We’re really chuffed that approaching 50,000 people have now played The 39 Steps! In a world where unusual titles from smaller developers are often lost in the shadows of the giants, it’s great that we managed to capture an audience and generate an overwhelmingly positive response to our notion of a ‘digital adaptation’. To everyone who purchased a copy – thank you! And for those who are yet to try The 39 Steps, we urge you to do so and let us know what you think.

Ever wondered what was written in Scudder's notebook? Here's Hannay's solution to its cipher

Ever wondered what was written in Scudder’s notebook? Here’s Hannay’s solution to its cipher

For our experimental efforts in creating The 39 Steps, we – and our creative lead Simon Meek – managed to get a mention in The List’s ‘Hot 100’, placing us at number 33 (the only games developer in the list outside of Rockstar in Scotland, which takes the no.1 spot). Adding this accolade to our being a finalist for a Develop Award earlier this year and the recent -secret(ish)- news that The 39 Steps has been member-voted into the BAFTA Games Judging Selection for 2014 (fingers crossed!), we’re very happy bunnies.

With all that said, we are also sad to be saying a farewell to Simon Meek, who is leaving The Story Mechanics to set up The Secret Experiment. We urge you to follow Simon and his latest venture and we’re sure some very exciting stuff will be coming out of it in the near future.

Author: The Story Mechanics team

The Story Mechanics’ creative lead, Simon Meek, was lucky enough to present at the Dare Indie Fest and tackled the subject of The Player VS Player Character and the conflict that can arise when the audience’s role in an experience is not clearly defined. For those of you who weren’t at the event, we’ve condensed the thoughts and considerations into this blog post. Let us know what you think, and hope you enjoy reading it!

The Player VS Player Character: Who am I? What should you say? What would she do?

    • The Player VS Player Character Conflict arises when the player questions his/her intended role in a game and the capacity in which they are meant to act.

Bioshock Infinite: Are you Booker DeWitt?

    • Contrary to current design trends in games, making players ‘stop and think’ about a narrative choice is not always a good thing and should ring warning bells. Every narrative choice – often located within dialogue interchanges – has the potential dislocate the experience if the audience role is not clearly established.
    • If you are presenting the player with a choice, consider whether you’re asking them to make it as a game-player (ie. thinking about the best outcome), a role-player (ie. acting in character) or as themselves (ie. a personal reflection of their moral self). All are valid approaches, but if there’s any confusion it will act to the detriment of the story and overall experience.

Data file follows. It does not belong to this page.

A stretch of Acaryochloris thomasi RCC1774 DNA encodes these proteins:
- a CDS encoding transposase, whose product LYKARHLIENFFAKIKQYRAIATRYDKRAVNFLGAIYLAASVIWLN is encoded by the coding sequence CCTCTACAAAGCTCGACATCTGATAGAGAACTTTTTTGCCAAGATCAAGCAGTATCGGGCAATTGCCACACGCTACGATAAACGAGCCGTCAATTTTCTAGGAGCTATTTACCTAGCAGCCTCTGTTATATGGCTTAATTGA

• Defining the audience’s role is a universal requirement across all art forms. Literature uses the narrative voice and point-of-view to place the reader within its story; film relies on cinematography and juxtaposition; theatre and installation arts use physical space; and all have experimented with the audience’s role in their experience. (A few good examples would be Jay McInerney’s Bright Lights, Big City; Michael Haneke’s Funny Games; and Punch Drunk’s Sleep No More.)

Punchdrunk’s incredible Sleep No More

    • Traditional storytelling media will turn to interactivity for experimentation, yet the default in video games (and all gaming, for that matter) is to have an interacting and participating audience (aka players). The default state is that player is of puppeteer or controller. If developers want to change the notion of game-play into role-play – where players take on a new role – this needs to be designed into the game system and communicated directly to the audience, empowered with a toolset by which this transformation can be made and understood
    • It is not the instance of interactivity and story combined that causes the player versus character conflict, however. Nintendo’s Mario games have managed to weave the two perfectly for 30 years. This is because Mario is a vessel of game-play, not role-play.

Mario: a vessel for game-play

    • The Player VS Player Character conflict arises within an interactive story construct where there exists both choice and (player) reflection. This reflection part is key: in order to act in a way that feels natural, the player needs to know what role they are playing in the game, such that when a choice is presented to them they instinctually know how to react to it. For example, in Bioshock Infinite, ask yourself: Are you Booker Dewitt?

The talk went on to explore ‘role-theory’ and the ‘power of speech’ – where we can see online-multiplayer games (of the with-headset variety) as noisy experiences, with plenty of role-play, and the single player – in contrast – as a very silent affair. Perhaps vocal interaction is a powerful tool when asking the player to embody the player character?

Overall, the very existence of the Player VS Player Character conflict is an amazing problem to have – it signals progressive experimentation in interactive storytelling. The take-home is that game designers should consider asking ‘what is the players role?’ at the top of any design document, as the answer may not be as obvious as you first think.